Dreadnaught - The American Standard

Year of Release: 2001
Label: Red Fez Records
Catalog Number: FEZ-005
Format: CD
Total Time: 55:14:00

Picture a good ole Southern farmer chewing on a hay straw while driving his tractor across the cornfield, the sun blazing hot above his head and forcing the sweat to gush down his worn overalls. The scenery is serene and even calming, except for one thing: this one farmer has blood in his eyes. Gone schizophrenically psychotic after his Yankee cousin played him some King Crimson record, this boy is the result of a rockabilly and harsh progressive rock hybrid gone wrong, and gone wrong for good. Square dancing may not be completely out of his head, but it certainly has taken a back seat to precise and demolishing riffs of distortion, careful instrumental complementation, and frenetic rates of change... oh yeah, this particular tractor believes it's a Corvette, just in case you were wondering.

The soundtrack for the bizarre and perhaps a tad ludicrous analogy thus just exposed? Dreadnaught's The American Standard. Scorching its way across the cornfields of America, and more than just that, this band has ventured into territories that would have scared the KGB itself, and baptized them under a name that could not be more appropriate: progabilly. Alright, perhaps I should have told you to sit down and take a swig of whisky first, but it's really not what you think at all. This isn't even remotely laughable, and it doesn't just work; it possesses the listener with its decisive attitude and schizophrenic character, whether one is exposed to the grinding madness of "Ballbuster," the quick farm fun of "Popeye," or the cool grooves and killer solo action of "Welding."

Perhaps one of the most endearing traits of this formidable act is the fact that one is often tempted to believe that the rockabilly element is nothing more than a quirky prog marketing scheme intended to divert attention from the competition, and then, boom! It's there again, mutated into some eccentric work that seems as if taken right out of a banjo and electrified into a musical behemoth with an attitude problem. Truth be told, Robert M. Lord, Justin S. Walton, and Richard R. Habib seem to enjoy a certain activity in particular, and that is teaching their listeners to expect the unexpected. Used to harshness? They have gentility, although not that much, just in store for you. Accustomed to the relatively traditional rock sound? Industrial overtones are just around the corner. Stone cold in the face of surprise? Well, you're not gonna last long, buddy boy...get ready to scratch your head in disbelief soon.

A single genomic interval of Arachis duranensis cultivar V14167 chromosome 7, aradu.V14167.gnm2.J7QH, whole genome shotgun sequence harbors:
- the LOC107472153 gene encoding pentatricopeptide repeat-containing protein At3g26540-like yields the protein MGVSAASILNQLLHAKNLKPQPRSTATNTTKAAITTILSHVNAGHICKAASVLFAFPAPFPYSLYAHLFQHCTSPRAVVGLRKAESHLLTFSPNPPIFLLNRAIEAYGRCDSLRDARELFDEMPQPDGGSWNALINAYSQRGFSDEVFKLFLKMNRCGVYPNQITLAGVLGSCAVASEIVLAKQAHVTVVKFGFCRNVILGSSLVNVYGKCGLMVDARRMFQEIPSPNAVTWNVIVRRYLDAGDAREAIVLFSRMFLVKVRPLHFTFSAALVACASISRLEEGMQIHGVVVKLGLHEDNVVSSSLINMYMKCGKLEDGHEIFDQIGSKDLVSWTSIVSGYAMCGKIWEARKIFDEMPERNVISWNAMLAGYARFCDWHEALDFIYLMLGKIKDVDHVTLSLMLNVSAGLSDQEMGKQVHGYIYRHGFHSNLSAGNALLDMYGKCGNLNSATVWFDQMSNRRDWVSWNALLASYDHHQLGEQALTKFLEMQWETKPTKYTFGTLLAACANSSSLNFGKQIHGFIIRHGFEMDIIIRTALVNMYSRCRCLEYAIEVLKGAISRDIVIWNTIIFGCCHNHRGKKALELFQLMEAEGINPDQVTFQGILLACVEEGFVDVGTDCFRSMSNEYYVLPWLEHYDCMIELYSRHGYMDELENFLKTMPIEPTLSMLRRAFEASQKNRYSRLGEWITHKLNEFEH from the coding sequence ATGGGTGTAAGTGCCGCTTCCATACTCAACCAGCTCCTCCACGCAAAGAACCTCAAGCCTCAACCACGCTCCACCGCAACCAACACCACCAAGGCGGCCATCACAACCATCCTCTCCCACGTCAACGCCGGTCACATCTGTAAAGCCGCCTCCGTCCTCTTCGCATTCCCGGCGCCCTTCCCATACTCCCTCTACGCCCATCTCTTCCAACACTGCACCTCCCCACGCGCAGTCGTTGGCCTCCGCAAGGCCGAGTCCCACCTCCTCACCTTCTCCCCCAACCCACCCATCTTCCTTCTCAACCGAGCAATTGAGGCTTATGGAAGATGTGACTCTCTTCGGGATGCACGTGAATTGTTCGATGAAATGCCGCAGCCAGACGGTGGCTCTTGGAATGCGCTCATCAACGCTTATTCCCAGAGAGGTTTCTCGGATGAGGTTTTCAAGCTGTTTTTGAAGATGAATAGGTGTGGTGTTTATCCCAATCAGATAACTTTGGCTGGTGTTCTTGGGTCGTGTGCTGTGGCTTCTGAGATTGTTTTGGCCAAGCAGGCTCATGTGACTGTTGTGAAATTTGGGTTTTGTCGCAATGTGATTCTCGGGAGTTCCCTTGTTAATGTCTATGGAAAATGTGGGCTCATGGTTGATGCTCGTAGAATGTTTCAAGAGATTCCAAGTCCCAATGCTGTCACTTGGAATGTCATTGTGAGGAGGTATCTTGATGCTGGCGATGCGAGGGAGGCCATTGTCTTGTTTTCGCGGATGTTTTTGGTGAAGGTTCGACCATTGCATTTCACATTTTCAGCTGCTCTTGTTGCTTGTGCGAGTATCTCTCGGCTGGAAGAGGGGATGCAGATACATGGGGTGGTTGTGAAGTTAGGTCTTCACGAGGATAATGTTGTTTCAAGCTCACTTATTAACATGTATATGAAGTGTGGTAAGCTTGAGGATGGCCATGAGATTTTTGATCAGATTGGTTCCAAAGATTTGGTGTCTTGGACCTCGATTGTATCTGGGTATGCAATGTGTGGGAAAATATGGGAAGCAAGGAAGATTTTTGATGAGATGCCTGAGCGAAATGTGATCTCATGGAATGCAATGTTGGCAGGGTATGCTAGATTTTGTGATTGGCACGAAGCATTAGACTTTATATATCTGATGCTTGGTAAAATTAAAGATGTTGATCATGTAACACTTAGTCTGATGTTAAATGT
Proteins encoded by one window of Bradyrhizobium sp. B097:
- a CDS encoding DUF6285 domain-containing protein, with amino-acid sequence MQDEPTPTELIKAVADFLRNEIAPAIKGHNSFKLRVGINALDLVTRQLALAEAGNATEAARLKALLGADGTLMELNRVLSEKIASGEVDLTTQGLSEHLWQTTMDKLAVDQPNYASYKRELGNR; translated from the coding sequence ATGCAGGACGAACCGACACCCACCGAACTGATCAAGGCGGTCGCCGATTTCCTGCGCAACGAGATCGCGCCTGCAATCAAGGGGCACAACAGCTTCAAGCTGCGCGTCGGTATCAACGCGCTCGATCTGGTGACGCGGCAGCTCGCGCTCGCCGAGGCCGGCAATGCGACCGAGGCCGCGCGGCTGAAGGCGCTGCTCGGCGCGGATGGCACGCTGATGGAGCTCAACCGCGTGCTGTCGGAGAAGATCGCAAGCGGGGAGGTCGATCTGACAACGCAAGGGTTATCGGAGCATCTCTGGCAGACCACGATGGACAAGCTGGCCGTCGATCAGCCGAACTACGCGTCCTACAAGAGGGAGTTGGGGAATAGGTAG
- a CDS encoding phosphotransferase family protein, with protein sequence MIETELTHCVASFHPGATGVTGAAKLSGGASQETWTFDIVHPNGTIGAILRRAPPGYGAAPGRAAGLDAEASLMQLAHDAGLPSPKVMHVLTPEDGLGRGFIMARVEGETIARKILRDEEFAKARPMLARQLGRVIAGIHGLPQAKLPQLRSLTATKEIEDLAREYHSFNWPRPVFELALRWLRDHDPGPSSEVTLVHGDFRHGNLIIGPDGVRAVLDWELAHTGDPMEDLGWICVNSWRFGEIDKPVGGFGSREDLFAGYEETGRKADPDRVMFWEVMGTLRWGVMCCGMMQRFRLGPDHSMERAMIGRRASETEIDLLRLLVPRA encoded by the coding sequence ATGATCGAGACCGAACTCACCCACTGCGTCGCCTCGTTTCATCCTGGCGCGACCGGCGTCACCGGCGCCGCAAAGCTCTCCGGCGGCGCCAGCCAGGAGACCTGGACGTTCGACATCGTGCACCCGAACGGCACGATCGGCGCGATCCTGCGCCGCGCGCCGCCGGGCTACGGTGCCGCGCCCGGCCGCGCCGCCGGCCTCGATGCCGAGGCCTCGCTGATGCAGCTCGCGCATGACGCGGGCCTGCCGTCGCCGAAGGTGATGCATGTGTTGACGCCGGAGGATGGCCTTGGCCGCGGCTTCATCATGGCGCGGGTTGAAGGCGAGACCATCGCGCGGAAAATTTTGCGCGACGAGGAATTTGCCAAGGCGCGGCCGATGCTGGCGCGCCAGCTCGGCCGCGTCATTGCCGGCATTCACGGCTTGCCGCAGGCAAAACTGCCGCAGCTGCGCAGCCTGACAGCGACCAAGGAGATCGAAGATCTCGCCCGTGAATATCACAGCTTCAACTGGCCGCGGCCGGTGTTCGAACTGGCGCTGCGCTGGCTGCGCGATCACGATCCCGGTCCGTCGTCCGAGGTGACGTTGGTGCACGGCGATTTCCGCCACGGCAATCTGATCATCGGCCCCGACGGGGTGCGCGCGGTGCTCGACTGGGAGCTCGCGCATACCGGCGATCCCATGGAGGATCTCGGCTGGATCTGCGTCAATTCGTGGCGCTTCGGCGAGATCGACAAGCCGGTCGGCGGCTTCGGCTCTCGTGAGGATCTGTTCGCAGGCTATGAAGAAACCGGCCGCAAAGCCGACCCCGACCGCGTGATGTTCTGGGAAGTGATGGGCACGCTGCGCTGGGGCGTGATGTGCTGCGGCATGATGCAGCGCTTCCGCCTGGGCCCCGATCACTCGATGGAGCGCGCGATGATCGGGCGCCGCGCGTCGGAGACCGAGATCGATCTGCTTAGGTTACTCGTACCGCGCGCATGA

Because this is hands down one of the best young bands to boldly come out with a firm intention of driving its stake further into the heart of the much feared prog cliché. Dreadnaught commands the very elemental forces of music and manipulates them into an uncompromising tour de force that robs the listener of one's breath for almost an entire hour, makes sure that the brain is imprinted with heavy tractor tracks, and hardly apologizes for the mayhem at the end. One will laugh, cry, dance, and start vibrating in ways previously unknown by science, accompanied by bulging bloodshot eyes, and almost coming off as the symptoms of nothing other than spontaneous combustion...and that's just the first track. You'll be up in flames by the time you reach half of the record.

Similar Artists: Frank Zappa, King Crimson

Ballbuster (4:28) / Deus Ex Machina (20:30) / Popeye (2:25) / B?nnaschidt (4:50) / James Thresher Industries (0:57) / Welding (4:51) / Kim Philby (3:33) / The Pumpha?s Suite (8:13) / Clownhead (5:25)

Robert M. Lord - bass, synthesizer, organ, kazoo, background vocals
Richard R. Habib - drums, percussion, vocals
Justin S. Walton - electric and acoustic guitars, piano, saxophone, organ, kazoo, vocals
Shaun Frenchie Michaud - drums loops and synthesizer (3)
Andy Happel - violins (1,5,9,11, 13) and organ (4)
William L. Walton II - French horn (7)
Jay Williams - euphonium (7)
Daria J. Blake - flute (13)

Dreadnaught (1998)
Una Vez Mas (2000)
The American Standard (2001)
Musica En Flagrante (2004)
Live At Mojo (2005)
High Heat And Chin Music (2007)

Genre: Progressive Rock

Origin US

Added: May 18th 2002
Reviewer: Marcelo Silveyra
Artist website: www.dreadnaughtrock.com
Hits: 957
Language: english


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